"I'd be very surprised," Ed said.
"What friends does Jesse have?" Walsh asked.
"Very few other than his brother, Ted," said Ed, who then told Walsh that Ted was a paraplegic who raced wheelchairs and that Jesse idolized his brother and spent most of his time with him. With prints from two pairs of shoes in the snow, Walsh did not consider Ted a suspect. Jesse had been fishing down at the lake, and he came walking up wearing water shoes, the day's catch dangling from his hand. When Walsh told him what Charity had said, Jesse smiled a nervous smile. Walsh said he would drive him to town for questioning.
"Jesse, you have to put shoes on," Debby said. Walsh asked to see all of Jesse's shoes. There they were, inside the front door, a pair of Nike ACG Tumacs. "Oh, those don't fit anymore," Jesse said.
"Those are your shoes!" Debby said.
Walsh scooped up the Tumacs. "You tell them the complete truth, Jesse," said Ed.
On videotape Walsh repeatedly asked Jesse who the shooter was, and Jesse agonized for more than an hour. "I don't know if I can say his name," he said. When he finally said, "My bro," the detectives who were watching the TV monitor let out a gasp. "I almost fell out of my chair," says Walsh.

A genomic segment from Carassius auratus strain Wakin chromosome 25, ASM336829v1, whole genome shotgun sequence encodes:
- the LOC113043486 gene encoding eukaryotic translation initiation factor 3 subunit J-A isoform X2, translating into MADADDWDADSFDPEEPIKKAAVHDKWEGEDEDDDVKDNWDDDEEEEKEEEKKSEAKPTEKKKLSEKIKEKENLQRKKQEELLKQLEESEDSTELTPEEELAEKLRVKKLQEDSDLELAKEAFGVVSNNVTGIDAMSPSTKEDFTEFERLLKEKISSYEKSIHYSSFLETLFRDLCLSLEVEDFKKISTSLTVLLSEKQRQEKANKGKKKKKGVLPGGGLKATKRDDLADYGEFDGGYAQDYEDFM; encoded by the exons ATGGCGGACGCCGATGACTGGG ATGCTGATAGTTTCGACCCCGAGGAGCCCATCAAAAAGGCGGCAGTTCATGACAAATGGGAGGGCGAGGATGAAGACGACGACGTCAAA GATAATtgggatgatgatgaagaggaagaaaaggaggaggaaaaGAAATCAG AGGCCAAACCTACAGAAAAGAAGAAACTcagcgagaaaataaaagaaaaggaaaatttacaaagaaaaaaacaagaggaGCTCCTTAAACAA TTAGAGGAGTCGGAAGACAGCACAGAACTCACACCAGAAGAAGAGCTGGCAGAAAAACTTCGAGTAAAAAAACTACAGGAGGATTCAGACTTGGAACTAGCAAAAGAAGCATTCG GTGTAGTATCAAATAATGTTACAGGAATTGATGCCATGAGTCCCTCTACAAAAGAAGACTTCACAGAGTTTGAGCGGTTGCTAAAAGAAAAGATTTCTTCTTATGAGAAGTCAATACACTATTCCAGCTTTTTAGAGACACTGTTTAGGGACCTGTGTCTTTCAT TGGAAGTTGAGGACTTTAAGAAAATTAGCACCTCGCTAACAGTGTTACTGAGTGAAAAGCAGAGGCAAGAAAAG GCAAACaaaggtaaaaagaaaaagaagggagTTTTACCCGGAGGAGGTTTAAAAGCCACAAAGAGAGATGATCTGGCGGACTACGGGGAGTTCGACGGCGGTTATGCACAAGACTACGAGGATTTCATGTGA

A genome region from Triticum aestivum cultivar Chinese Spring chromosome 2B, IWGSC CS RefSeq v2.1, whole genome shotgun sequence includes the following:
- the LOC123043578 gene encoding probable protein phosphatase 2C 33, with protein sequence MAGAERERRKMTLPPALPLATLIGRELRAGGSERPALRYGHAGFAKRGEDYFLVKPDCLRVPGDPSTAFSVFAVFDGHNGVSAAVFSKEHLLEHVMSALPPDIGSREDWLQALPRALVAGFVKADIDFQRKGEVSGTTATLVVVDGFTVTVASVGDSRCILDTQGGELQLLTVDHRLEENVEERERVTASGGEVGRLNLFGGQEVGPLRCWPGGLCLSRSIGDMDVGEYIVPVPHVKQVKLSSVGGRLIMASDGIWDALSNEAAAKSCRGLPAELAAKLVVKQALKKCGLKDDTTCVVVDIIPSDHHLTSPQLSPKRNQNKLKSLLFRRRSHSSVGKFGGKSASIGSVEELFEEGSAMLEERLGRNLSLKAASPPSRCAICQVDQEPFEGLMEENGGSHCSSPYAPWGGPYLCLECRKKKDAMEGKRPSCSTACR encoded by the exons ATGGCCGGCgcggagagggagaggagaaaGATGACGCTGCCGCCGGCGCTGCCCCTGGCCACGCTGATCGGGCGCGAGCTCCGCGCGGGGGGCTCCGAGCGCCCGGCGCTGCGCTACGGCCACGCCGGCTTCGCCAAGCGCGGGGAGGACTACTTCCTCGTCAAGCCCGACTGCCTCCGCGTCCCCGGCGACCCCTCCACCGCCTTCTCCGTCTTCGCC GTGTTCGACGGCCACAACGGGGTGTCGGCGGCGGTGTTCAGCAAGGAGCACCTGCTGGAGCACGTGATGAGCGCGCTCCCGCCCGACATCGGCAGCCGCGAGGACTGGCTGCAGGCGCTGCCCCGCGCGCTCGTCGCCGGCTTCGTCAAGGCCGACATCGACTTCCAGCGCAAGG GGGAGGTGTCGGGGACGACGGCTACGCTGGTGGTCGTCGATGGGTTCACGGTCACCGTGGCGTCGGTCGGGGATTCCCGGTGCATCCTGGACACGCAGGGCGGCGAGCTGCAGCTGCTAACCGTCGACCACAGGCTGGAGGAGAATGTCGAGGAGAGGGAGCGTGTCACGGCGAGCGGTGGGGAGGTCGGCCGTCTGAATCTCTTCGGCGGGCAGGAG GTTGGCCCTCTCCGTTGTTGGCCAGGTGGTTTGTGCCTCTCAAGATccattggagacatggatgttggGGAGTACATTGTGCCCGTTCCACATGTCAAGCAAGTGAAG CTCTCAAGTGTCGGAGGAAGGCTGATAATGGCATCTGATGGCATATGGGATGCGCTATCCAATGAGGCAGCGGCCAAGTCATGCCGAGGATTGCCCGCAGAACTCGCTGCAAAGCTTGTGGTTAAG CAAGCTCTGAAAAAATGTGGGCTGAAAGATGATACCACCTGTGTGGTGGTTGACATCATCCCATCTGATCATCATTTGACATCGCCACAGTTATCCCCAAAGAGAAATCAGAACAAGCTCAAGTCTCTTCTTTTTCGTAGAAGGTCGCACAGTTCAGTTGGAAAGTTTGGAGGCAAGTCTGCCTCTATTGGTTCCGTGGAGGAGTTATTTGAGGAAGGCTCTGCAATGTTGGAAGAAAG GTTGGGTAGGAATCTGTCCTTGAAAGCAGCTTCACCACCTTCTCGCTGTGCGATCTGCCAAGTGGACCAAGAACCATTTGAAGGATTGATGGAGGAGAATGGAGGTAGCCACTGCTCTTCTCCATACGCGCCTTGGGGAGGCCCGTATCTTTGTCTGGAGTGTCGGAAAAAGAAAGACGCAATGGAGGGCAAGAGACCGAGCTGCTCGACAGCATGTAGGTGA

The police arrested Ted that afternoon, at the INN office, and he confessed to Walsh immediately upon being told that Jesse had named him as the shooter. When the story hit the evening news, all those who had known Ted, in and out of wheelchair racing, sat stunned before their TV sets. "That's not the Ted Ernst we know," Gay Moddrell recalls thinking. "Couldn't be! It's a guy with the same name."
"The last guy in Flathead County that you would have ever suspected of killing Larry Streeter," says Dupont. "The last one."
It is Monday afternoon, Oct. 4, 1999, and Theodore Ernst is sitting in his chair, dressed in prison blue. He has wheeled himself into the recreation hall in the Montana State Prison at Deer Lodge, where he's serving a 100-year sentence, with no chance of parole, after pleading guilty on Dec. 10, 1998, to a charge of felony murder—that is, of deliberately committing homicide in the course of carrying out a burglary. Jesse pleaded to the same charge and was also sentenced to 100 years, with a chance of parole in 25. (He has appealed the sentence.) He too is housed in Deer Lodge.